Kathir (Vijay Sethupathy) is a semi-looser rowdy who dreams about owning a bar. Yazhini (Madonna Sebastian) is a graduated engineer searching for a job. At first glance, they have nothing in common other than being neighbors. First, they barely tolerate each other, then, they get to know each other, and, without realizing it, they become each other support system. So well that Kathir finally hits the rude guy who dared make Yazhini an indecent proposal during a job interview. Both end up at the police station and they take a selfie on the way back home.
And then this scene happens where the two neighbors find themselves drinking together to forget this troubled day. It’s a new step in their relationship, a step closer to their nascent love/or friendship/or whatever. This is one of my favorite scenes in KaKaPo, especially because of Nalan Kumarasamy’s choices of staging and the way he uses sounds in it. Indeed, he creates a beautiful parallel, or should I say, a meaningful braiding between Kathir/Yazhini’s story and Sridhar’s chef d’oeuvre, « Kadhalikka Neramillai » (No time for love), playing on the television while they are drinking. The old classic movie sounds offer a real background score for their conversation and also a real immersive experience for us, the audience.
This mirror game is visual as well as auditory. Thus, the scene itself begins with a shot on the tv screen on the bright title card of Kadhalikka Neramillai, a great “mise en abyme” of a movie within the movie. Then, the parallel is clearly shown with a lateral camera movement by DOP Dinesh Krishnan, from the television to Kathir and Yazhini who left their chairs to sit down on the floor. But what is very attractive about this scene is how, through an intelligent cut editing by Leo John Paul, Nalan Kumarasamy also creates an echo between the songs lyrics of Kadhalikka Neramillai and Kathir/Yazhini’s conversation.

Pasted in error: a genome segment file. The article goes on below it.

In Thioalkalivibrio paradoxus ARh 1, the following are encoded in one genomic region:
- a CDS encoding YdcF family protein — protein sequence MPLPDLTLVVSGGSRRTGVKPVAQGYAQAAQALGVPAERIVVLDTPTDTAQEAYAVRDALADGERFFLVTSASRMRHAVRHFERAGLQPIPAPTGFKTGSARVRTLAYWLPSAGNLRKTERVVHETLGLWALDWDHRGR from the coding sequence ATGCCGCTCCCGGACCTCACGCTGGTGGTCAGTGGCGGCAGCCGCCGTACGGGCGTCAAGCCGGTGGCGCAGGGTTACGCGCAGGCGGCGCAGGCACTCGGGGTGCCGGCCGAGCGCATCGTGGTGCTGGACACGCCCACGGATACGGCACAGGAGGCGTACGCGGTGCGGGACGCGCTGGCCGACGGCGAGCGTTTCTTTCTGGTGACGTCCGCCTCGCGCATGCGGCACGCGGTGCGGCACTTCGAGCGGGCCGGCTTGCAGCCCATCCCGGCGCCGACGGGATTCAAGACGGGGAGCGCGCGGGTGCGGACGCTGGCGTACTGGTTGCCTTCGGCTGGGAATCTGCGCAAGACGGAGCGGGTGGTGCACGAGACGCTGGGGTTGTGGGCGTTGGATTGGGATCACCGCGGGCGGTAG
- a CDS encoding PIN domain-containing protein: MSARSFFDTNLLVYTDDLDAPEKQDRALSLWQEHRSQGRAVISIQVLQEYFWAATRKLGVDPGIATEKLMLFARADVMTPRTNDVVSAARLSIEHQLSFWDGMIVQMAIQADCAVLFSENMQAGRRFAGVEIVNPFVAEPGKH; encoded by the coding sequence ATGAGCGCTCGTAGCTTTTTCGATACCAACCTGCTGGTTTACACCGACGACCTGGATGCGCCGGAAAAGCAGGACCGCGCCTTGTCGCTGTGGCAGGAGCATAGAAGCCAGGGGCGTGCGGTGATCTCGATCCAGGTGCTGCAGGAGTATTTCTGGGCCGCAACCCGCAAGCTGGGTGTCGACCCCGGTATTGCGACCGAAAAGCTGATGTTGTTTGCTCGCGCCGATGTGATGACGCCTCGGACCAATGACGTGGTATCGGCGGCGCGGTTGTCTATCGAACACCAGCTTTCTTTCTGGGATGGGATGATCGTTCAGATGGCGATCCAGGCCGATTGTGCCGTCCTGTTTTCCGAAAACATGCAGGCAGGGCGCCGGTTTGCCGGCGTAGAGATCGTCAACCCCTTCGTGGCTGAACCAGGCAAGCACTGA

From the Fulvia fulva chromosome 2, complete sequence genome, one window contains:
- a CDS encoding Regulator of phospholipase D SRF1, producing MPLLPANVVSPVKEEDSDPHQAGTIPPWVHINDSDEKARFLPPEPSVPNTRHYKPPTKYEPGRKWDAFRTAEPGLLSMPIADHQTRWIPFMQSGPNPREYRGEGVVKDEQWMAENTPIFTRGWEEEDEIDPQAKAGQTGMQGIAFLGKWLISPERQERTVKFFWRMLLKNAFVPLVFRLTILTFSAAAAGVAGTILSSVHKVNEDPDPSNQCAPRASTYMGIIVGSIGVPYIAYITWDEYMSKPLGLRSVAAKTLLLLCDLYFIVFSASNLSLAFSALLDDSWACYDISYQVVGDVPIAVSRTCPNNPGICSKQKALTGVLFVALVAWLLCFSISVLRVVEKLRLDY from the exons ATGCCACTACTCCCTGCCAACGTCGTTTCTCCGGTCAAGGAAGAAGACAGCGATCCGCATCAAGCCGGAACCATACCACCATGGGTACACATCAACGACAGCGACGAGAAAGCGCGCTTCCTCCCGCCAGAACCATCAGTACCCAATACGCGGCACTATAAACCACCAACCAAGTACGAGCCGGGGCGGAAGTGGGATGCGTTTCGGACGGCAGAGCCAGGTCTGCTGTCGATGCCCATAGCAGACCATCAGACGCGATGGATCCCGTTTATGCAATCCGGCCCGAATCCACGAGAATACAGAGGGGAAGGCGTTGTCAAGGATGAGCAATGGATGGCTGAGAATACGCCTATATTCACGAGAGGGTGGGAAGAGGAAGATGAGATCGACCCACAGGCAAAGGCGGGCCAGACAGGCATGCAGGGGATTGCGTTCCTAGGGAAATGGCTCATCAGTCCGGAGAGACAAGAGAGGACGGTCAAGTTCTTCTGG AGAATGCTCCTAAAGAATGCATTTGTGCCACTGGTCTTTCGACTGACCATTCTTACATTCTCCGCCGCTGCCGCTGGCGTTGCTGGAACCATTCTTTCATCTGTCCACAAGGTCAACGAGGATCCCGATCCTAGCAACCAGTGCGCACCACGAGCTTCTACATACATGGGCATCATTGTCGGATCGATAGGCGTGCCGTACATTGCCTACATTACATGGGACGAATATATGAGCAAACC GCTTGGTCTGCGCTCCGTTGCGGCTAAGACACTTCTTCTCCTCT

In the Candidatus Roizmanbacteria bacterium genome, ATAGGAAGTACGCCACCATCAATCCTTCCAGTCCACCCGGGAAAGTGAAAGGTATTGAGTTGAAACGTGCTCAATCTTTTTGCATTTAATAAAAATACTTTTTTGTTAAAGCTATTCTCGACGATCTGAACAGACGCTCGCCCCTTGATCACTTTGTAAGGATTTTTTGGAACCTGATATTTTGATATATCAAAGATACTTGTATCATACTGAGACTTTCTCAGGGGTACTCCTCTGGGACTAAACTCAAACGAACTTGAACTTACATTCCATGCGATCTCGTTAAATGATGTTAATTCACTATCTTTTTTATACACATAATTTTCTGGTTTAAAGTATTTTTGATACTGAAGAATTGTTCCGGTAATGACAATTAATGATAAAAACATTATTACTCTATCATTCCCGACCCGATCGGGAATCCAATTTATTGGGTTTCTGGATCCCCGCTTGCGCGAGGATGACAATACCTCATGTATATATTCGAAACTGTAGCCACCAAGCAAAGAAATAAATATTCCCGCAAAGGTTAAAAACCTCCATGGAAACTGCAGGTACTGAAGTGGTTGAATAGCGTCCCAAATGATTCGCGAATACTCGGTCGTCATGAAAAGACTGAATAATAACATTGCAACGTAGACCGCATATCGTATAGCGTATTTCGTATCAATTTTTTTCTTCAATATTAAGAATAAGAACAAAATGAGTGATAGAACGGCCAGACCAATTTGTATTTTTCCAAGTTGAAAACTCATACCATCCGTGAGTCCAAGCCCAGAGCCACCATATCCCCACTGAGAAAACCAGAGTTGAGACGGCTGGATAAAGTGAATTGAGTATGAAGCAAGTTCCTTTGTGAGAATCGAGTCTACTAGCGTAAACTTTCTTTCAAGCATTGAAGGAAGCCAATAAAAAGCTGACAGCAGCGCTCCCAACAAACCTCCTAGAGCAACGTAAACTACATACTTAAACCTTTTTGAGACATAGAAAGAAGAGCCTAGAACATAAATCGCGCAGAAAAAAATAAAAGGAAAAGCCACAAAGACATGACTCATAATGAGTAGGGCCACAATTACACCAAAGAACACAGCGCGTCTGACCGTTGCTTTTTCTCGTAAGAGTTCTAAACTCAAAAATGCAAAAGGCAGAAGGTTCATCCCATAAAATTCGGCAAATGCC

For instance, when Yazhini scolds him for hitting that job interview man, Kathir proudly tells her that he would have done this for any girl… Yazhini mocking words – “Tamil cinema hero dialogues pesura” (You talk tamil cinema hero’s dialogues)– are immediately followed by a shot on the television screen, where we can see “Kadhalikka Neramillai” Ashok (Ravichandran) singing : “Unga ponnana kaigal punnagalamaa, udhaivikku varalamaa” (Should your golden hands be hurt ? Can I help you? )…Indeed, Kathir wants to act just like any usual tamil cinema hero, just like any man in a patriarchal society, and be the girl’s savior. In the same way, when Yazhini tolds Kathir that he is a good man who will find a good lover, we can hear, in the background, “Nenjathai alli konjam thaa thaa” (Take your heart and give it to me)… Is it a clue Nalan Kumarasamy gives us to understand how Kathir interprets Yazhini’s words ? Not only as an expression of her kindness but as an invitation to love her ? At last, after they chastely spent the night together, the television is still on and we can hear the horoscope of the day saying “they will unite with their life partner and be happy for life” while Yazhini wakes up in Kathir’s house and arms, discovering frightened what happened and trying to escape. Thus, Nalan Kumarasamy uses this television sound backgrounds as a meaningful but also ironical echo of his characters life. Of course, Nalan Kumarasamy creates a beautiful cinematic language with his cinematographer, Dinesh Krishnan. But above all, he shows, with his sound design and mixing team (Raja Krishnan, Vishnu Govind, Sree Sankar who also worked on movies like “Jiggarthanda”) how sounds are important in storytelling, how sounds can replace and be more effective than a too dramatic background music, how sounds can reflect characters emotions…